In pseudo-code: deny if currentDateTime > lastLogin + 30 days

<xacml3:Rule RuleId="f6637b3f-3690-4cce-989c-2ce9c053d6fa" Effect="Deny">
	<xacml3:Description>Use it or lose it: this policy denies access if lastLogin is more than 30 days away from today's date</xacml3:Description>
	<xacml3:Condition >
		<xacml3:Apply FunctionId="urn:oasis:names:tc:xacml:1.0:function:any-of">
			<xacml3:Function FunctionId="urn:oasis:names:tc:xacml:1.0:function:dateTime-greater-than"/>
			<xacml3:Apply FunctionId="urn:oasis:names:tc:xacml:3.0:function:dateTime-add-dayTimeDuration">
				<xacml3:Apply FunctionId="urn:oasis:names:tc:xacml:1.0:function:dateTime-one-and-only">
					<xacml3:AttributeDesignator Category="urn:oasis:names:tc:xacml:1.0:subject-category:access-subject"  AttributeId="com.acme.user.lastLogin" DataType="http://www.w3.org/2001/XMLSchema#dateTime" MustBePresent="false"/>
				<xacml3:AttributeValue DataType="http://www.w3.org/2001/XMLSchema#dayTimeDuration">P30D</xacml3:AttributeValue>
			<xacml3:AttributeDesignator Category="urn:oasis:names:tc:xacml:3.0:attribute-category:environment"  AttributeId="urn:oasis:names:tc:xacml:1.0:environment:current-dateTime" DataType="http://www.w3.org/2001/XMLSchema#dateTime" MustBePresent="false"/>

Time-based authorization in XACML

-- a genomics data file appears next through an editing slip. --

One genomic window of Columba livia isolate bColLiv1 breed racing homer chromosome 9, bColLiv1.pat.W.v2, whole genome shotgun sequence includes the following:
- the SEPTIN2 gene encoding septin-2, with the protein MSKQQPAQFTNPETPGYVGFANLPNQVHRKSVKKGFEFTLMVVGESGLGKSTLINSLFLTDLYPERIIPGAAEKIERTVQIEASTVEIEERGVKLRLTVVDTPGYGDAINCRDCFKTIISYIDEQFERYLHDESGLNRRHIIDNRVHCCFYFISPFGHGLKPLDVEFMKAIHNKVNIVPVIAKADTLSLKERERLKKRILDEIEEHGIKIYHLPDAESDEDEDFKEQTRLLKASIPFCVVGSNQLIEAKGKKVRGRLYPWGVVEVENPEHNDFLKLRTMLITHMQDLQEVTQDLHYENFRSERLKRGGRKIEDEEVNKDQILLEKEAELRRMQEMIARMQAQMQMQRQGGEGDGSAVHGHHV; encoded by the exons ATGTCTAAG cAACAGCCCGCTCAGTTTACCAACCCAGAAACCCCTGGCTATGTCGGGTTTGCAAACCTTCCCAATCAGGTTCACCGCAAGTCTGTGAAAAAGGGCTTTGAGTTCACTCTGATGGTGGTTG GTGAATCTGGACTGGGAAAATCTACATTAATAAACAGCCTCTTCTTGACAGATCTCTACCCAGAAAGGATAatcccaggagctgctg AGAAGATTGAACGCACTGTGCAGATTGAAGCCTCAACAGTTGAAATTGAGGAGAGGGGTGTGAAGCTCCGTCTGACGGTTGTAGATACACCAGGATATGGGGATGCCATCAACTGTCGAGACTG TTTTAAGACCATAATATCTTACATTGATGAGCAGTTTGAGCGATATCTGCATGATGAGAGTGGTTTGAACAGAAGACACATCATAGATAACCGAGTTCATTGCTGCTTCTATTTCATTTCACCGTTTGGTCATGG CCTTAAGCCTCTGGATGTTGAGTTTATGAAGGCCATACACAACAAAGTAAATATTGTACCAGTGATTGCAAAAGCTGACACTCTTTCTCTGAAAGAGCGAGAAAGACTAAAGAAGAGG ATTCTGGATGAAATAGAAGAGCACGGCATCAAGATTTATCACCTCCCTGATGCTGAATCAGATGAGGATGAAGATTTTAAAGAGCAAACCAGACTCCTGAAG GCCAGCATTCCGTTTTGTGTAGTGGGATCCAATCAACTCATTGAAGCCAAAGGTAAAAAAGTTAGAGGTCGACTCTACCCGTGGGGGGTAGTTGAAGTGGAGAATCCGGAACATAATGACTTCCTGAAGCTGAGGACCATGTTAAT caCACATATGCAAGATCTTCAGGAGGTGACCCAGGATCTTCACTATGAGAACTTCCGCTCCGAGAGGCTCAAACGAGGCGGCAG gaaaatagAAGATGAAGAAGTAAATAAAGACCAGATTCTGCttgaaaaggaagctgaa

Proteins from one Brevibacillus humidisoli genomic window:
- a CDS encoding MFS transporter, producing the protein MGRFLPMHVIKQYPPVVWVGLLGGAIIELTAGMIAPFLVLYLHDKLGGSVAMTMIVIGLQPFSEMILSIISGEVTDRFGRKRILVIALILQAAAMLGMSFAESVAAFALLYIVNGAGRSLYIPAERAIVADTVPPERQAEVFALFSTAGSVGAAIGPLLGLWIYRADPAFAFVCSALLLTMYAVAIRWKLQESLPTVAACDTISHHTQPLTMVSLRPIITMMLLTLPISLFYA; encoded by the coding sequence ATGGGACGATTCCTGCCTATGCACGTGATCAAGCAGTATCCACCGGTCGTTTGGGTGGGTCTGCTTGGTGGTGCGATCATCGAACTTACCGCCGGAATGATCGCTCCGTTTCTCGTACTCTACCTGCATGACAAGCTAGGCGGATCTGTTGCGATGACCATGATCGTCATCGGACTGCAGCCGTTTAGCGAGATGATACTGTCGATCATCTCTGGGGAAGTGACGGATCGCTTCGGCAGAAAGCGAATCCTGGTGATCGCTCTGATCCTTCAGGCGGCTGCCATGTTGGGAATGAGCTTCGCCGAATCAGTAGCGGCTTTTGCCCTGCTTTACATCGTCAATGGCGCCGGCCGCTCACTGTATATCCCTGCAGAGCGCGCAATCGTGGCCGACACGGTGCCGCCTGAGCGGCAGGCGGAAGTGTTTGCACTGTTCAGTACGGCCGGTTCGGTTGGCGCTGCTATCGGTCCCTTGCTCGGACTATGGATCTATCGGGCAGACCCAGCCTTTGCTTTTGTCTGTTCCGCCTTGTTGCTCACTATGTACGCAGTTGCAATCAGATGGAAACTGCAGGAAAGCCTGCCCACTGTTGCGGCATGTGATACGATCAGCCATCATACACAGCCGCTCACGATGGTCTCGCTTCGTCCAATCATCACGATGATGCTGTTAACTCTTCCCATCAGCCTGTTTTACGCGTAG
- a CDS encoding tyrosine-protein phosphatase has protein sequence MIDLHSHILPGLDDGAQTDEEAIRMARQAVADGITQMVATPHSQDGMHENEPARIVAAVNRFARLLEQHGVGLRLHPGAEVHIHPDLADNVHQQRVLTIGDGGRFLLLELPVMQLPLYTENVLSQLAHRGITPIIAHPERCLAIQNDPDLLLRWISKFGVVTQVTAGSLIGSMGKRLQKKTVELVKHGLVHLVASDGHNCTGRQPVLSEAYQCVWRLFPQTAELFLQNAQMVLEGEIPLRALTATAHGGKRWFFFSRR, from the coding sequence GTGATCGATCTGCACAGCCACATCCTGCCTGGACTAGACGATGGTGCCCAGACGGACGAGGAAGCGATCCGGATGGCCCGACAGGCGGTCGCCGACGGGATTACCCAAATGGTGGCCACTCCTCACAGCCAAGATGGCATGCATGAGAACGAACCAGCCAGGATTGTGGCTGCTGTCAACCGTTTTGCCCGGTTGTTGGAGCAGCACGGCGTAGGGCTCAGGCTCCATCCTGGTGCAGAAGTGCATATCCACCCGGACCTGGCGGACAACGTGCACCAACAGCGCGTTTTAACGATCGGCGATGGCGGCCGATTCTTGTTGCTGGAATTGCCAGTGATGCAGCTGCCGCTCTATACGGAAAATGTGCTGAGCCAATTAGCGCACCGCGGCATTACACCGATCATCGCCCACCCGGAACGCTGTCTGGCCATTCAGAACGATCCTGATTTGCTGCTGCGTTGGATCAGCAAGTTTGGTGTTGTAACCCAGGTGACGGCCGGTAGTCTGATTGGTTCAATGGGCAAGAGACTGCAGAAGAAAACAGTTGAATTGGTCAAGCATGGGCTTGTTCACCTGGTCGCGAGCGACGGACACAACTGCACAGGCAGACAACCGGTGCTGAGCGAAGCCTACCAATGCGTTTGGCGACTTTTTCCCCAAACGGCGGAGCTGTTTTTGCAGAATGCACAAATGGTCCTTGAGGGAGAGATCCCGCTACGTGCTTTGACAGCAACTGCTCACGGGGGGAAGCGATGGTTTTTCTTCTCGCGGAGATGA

This rule grants access if the current time is greater than 9am and less than 5pm.

<xacml3:Rule RuleId="c01d7519-be21-4985-88d8-10941f44590a" Effect="Permit">
	<xacml3:Description>Allow if time between 9 and 5</xacml3:Description>
				<xacml3:Match MatchId="urn:oasis:names:tc:xacml:1.0:function:time-greater-than">
					<xacml3:AttributeValue DataType="http://www.w3.org/2001/XMLSchema#time">09:00:00</xacml3:AttributeValue>
					<xacml3:AttributeDesignator Category="urn:oasis:names:tc:xacml:3.0:attribute-category:environment" AttributeId="urn:oasis:names:tc:xacml:1.0:environment:current-time" MustBePresent="false" DataType="http://www.w3.org/2001/XMLSchema#time"/>
				<xacml3:Match MatchId="urn:oasis:names:tc:xacml:1.0:function:time-less-than">
					<xacml3:AttributeValue DataType="http://www.w3.org/2001/XMLSchema#time">17:00:00</xacml3:AttributeValue>
					<xacml3:AttributeDesignator Category="urn:oasis:names:tc:xacml:3.0:attribute-category:environment" AttributeId="urn:oasis:names:tc:xacml:1.0:environment:current-time" MustBePresent="false" DataType="http://www.w3.org/2001/XMLSchema#time"/>

Sample requests and responses

XACML 3.0 request

<xacml-ctx:Request ReturnPolicyIdList="true" CombinedDecision="false" xmlns:xacml-ctx="urn:oasis:names:tc:xacml:3.0:core:schema:wd-17">
   <xacml-ctx:Attributes Category="urn:oasis:names:tc:xacml:3.0:attribute-category:action" >
      <xacml-ctx:Attribute AttributeId="actionId" IncludeInResult="true">
         <xacml-ctx:AttributeValue DataType="http://www.w3.org/2001/XMLSchema#string">view</xacml-ctx:AttributeValue>
   <xacml-ctx:Attributes Category="urn:oasis:names:tc:xacml:3.0:attribute-category:resource" >
      <xacml-ctx:Attribute AttributeId="resource-id" IncludeInResult="true">
         <xacml-ctx:AttributeValue DataType="http://www.w3.org/2001/XMLSchema#string">doc#123</xacml-ctx:AttributeValue>
   <xacml-ctx:Attributes Category="urn:oasis:names:tc:xacml:1.0:subject-category:access-subject" >
      <xacml-ctx:Attribute AttributeId="user.identifier" IncludeInResult="true">